Mid-Week Laughter :-)

“Through humor, you can soften some of the worst blows that life delivers. And once you find laughter, no matter how painful your situation might be, you can survive it.”

Bill Cosby


From https://betterdoctor.wordpress.com

Have a good laugh and enjoy the rest of the week

🙂

THE END

 

What is love?

WhatFrom What is Love?

Probably, I’m the most unromantic purpose on Earth, as neither roses, nor romantic dinners with the candlelight, sweet words and kisses appeal to my heart. Too good to be true and often too fake, like the online dating TV show The Bachelor with all its fake romance. I do not trust romantic sweetness – like sugar, it quickly dissolves and vanishes in the turbulent waters of life.

As life shows, the true measures of love are often bitter, such as poverty, hunger, sickness, pain, separation and death. True measures that apply across all times, cultures and generations…

For this Valentine’s Day I would like to share a story and a song. They came from different cultures and times, but have one thing in common – they do reflect the meaning of true love.

* * *

A Wedding

Qingdao, 1946

Bride
A bride wears a basket in lieu of a veil to obscure her face before her wedding.

On the day of her marriage, eighteen-year-old Reiqing sits alone in her village home… She hears happy music approaching her house, but she is nervous. The wedding has been arranged by marriage introducers, as is the custom. Today the bride will meet her groom for the first time. She worries that her future husband will not be kind-hearted and will not like her….

The groom is twenty-one. He leaves home before sunrise. Strong men a hired to carry two sedan chairs from his village to the bride’s. There are trumpets, cymbals, gongs and bamboo flutes…

The bride is almost in panic by the time her groom arrives… The bride cannot stop shaking. Tears stream from her eyes. Soon she will become a wife and another family’s daughter-in-law.

‘You silly girl,’ her mother says to her. ‘Don’t cry! You’re going to a family with enough food. Do you want to be poor for the rest of your life?’ She gently wipes her daughter’s tears and hugs her…

All day the bride has longed to remove her veil. Now she is afraid. Her husband may not like her appearance. Nervously she lifts her veil. For the first time in their lives they look at each other. The bride sees that her husband is handsome. There is something honest and humble about him too; he immediately captures her heart.

The groom, who is called Li Tingfan, is stunned by the bride’s beauty. They sit there until their ‘widen your heart’ noodles arrive, that symbolise acceptance of each other’s fortunes and faults… Reiqing knows her mother is right… Her name and place are changed for ever. Her destiny lies ahead…

So it was for this bride and groom, my mother and father, in Qingdao in 1946…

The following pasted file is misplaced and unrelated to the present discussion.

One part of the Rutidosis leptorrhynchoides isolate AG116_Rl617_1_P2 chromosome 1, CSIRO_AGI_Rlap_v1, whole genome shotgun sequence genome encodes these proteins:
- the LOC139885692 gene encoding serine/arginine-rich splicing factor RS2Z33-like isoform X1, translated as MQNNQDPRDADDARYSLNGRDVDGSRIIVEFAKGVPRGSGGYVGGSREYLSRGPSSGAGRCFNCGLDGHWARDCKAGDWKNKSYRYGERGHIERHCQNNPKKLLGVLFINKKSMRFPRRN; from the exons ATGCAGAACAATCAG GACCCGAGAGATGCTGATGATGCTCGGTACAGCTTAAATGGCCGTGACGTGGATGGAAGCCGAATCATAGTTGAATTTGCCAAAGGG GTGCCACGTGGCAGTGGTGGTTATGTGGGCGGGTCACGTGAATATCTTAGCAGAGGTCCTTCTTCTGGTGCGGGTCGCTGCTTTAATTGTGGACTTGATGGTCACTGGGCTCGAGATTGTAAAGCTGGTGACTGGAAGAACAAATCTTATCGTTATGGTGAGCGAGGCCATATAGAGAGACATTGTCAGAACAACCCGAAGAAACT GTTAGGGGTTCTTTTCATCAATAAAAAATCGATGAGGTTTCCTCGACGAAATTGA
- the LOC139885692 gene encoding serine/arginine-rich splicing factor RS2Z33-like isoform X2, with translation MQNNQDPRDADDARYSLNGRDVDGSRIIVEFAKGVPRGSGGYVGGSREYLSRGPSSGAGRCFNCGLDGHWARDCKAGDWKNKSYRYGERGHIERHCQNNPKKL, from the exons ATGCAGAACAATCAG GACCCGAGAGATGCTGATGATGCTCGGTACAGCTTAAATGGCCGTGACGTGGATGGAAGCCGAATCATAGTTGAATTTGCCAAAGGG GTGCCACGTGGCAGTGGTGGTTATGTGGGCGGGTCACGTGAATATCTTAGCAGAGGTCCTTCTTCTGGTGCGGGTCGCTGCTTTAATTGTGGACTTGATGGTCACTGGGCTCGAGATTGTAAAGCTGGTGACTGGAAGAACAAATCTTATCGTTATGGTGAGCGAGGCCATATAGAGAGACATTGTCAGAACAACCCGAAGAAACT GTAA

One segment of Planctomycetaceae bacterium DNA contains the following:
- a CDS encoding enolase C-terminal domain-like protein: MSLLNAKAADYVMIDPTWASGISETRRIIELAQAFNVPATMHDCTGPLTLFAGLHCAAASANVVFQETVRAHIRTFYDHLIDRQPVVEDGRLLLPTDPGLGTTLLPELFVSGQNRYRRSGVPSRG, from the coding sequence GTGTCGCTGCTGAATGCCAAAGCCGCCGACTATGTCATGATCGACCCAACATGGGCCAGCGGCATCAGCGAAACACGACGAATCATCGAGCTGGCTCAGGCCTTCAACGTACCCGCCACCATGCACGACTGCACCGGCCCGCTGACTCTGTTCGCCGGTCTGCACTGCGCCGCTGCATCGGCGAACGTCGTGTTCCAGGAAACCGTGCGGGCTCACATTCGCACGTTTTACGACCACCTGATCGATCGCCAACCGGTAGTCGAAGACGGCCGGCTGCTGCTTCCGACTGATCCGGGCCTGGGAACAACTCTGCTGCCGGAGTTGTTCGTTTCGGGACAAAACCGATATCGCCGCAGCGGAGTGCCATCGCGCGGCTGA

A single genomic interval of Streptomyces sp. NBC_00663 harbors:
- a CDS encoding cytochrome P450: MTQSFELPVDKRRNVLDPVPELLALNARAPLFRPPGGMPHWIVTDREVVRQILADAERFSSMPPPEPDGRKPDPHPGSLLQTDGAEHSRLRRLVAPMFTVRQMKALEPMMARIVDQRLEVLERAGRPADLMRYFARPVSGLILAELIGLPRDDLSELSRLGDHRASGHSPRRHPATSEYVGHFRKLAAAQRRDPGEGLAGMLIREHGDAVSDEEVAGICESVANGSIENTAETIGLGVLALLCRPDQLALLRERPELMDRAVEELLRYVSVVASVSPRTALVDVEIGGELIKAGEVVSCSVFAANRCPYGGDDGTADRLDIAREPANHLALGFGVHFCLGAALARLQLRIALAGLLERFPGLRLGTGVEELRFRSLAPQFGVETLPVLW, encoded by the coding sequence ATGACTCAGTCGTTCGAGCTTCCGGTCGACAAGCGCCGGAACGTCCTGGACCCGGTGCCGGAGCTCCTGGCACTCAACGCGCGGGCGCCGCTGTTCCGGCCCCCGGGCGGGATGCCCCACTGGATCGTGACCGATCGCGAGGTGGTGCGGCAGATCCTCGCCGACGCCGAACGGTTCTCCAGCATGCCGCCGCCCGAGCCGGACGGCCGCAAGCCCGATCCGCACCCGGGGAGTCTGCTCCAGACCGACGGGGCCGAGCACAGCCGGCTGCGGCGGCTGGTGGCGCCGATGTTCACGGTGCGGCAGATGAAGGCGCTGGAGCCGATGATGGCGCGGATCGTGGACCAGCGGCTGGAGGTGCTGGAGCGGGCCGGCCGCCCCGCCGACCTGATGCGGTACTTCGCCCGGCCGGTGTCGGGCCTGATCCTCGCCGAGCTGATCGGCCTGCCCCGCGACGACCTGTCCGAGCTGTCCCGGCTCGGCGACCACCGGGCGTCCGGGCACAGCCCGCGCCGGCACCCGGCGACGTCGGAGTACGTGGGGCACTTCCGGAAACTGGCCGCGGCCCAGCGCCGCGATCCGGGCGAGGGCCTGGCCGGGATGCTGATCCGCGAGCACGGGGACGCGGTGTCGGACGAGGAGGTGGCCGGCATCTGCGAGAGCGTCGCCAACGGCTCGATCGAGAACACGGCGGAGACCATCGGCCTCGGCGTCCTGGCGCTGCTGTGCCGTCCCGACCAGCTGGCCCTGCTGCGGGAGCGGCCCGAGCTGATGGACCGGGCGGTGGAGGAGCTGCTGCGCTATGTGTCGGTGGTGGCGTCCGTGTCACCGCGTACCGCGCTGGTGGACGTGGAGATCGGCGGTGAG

My mother and father lived with my father’s six brothers, their wives, his two sisters and their children – over twenty people crammed into a six-room house. As the youngest daughter-in-law, my mother’s status in the Li family was the lowest. She worked hard to prove her worth.

Often she would not see my father until late in the evenings, because he worked at two jobs, either away in the fields or carting building materials, all day long…

Their first son was born about a year after their marriage, their second just over two years later… My mother eventually came to be known as ‘that lucky woman with seven sons.’…

Mealtimes in my family were always sad for my niang [mother]. There was often nothing for her to cook. We would look at what little food there was on the wooden tray and out of respect for our elders, always wait for our dia [father] to start. One day, when my niang served dinner, it was clear there was not enough food for everyone.

‘I don’t feel hungry,’ our dia said. ‘I had a good lunch’…

Our niang gave our dia an annoyed look and made ‘zhi, zhi, zhi’ sounds with her tongue. ‘Don’t you dare not eat! Your health is our entire family’s security. We will all only drink water if you starve yourself to death!’

‘I’m not hungry,’ our dia protested.

Our niang picked up some food with her chopsticks and put it in our dia’s bowl. We started to eat only after he took the first bite. Our parents always ate slowly to allow us more food. On many occasions our niang told us to leave the best food for our dia because he was our breadwinner. But our dia told us we should give the best food to our niang: if it were not for her we would all have only ‘north-west wind’ for dinner…”

(From Li Cunxin autobiography ‘Mao’s Last Dancer’ )

Mao's Last Dancer - Joan Chen and Wang Shuangbao
Niang (Joan Chen) and Dia (Shuangbao Wang)

From the movie “Mao’s Last Dancer”

* * * 

Old Russian Folk Song

“Steppe, endless steppe”

( Drawing by B. Dexterev )

Steppe, endless steppe,
the way lies far before us,
and in that dense steppe
a coachman lay dying.

He summoned up all his strength,
as he felt death approaching,
and he gave an order
to his comrade:

“My dear friend,
do not think of the bad times,
but bury me here
in this dense steppe.

Give to my wife
a word of farewell;
and give back to her
this wedding ring.

And tell her as well
Not to be too sad,
To find another soulmate
And to get wed.

And tell her that I died here,
in the freezing steppe,
and that I have taken her love
away with me.”

 

( Photo by Vapi )

I was asked a few times why the dying coachman in this song asks his wife to find another soulmate to get wed. Very good question. For generations, that have never experienced hunger and starvation, it is hard to understand the hardships experienced by people in poor countries or  in the past in the currently prosperous parts of the world.